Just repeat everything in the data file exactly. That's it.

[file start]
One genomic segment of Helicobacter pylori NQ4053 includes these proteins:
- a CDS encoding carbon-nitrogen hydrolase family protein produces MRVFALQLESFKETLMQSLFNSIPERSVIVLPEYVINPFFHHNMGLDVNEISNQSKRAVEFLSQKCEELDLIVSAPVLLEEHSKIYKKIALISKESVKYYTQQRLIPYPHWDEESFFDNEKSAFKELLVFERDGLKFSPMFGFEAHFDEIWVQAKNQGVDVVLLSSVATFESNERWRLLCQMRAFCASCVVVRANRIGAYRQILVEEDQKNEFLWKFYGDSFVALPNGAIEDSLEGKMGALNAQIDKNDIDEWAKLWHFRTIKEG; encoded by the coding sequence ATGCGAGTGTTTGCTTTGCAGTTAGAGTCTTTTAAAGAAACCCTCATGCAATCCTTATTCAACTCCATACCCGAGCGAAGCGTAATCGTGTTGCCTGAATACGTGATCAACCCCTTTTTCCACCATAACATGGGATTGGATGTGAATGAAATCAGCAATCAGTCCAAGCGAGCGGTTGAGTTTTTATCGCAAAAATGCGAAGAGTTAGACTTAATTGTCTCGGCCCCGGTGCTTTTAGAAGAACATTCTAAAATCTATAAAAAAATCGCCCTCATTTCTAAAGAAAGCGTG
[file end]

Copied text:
One genomic segment of Helicobacter pylori NQ4053 includes these proteins:
- a CDS encoding carbon-nitrogen hydrolase family protein produces MRVFALQLESFKETLMQSLFNSIPERSVIVLPEYVINPFFHHNMGLDVNEISNQSKRAVEFLSQKCEELDLIVSAPVLLEEHSKIYKKIALISKESVKYYTQQRLIPYPHWDEESFFDNEKSAFKELLVFERDGLKFSPMFGFEAHFDEIWVQAKNQGVDVVLLSSVATFESNERWRLLCQMRAFCASCVVVRANRIGAYRQILVEEDQKNEFLWKFYGDSFVALPNGAIEDSLEGKMGALNAQIDKNDIDEWAKLWHFRTIKEG; encoded by the coding sequence ATGCGAGTGTTTGCTTTGCAGTTAGAGTCTTTTAAAGAAACCCTCATGCAATCCTTATTCAACTCCATACCCGAGCGAAGCGTAATCGTGTTGCCTGAATACGTGATCAACCCCTTTTTCCACCATAACATGGGATTGGATGTGAATGAAATCAGCAATCAGTCCAAGCGAGCGGTTGAGTTTTTATCGCAAAAATGCGAAGAGTTAGACTTAATTGTCTCGGCCCCGGTGCTTTTAGAAGAACATTCTAAAATCTATAAAAAAATCGCCCTCATTTCTAAAGAAAGCGTG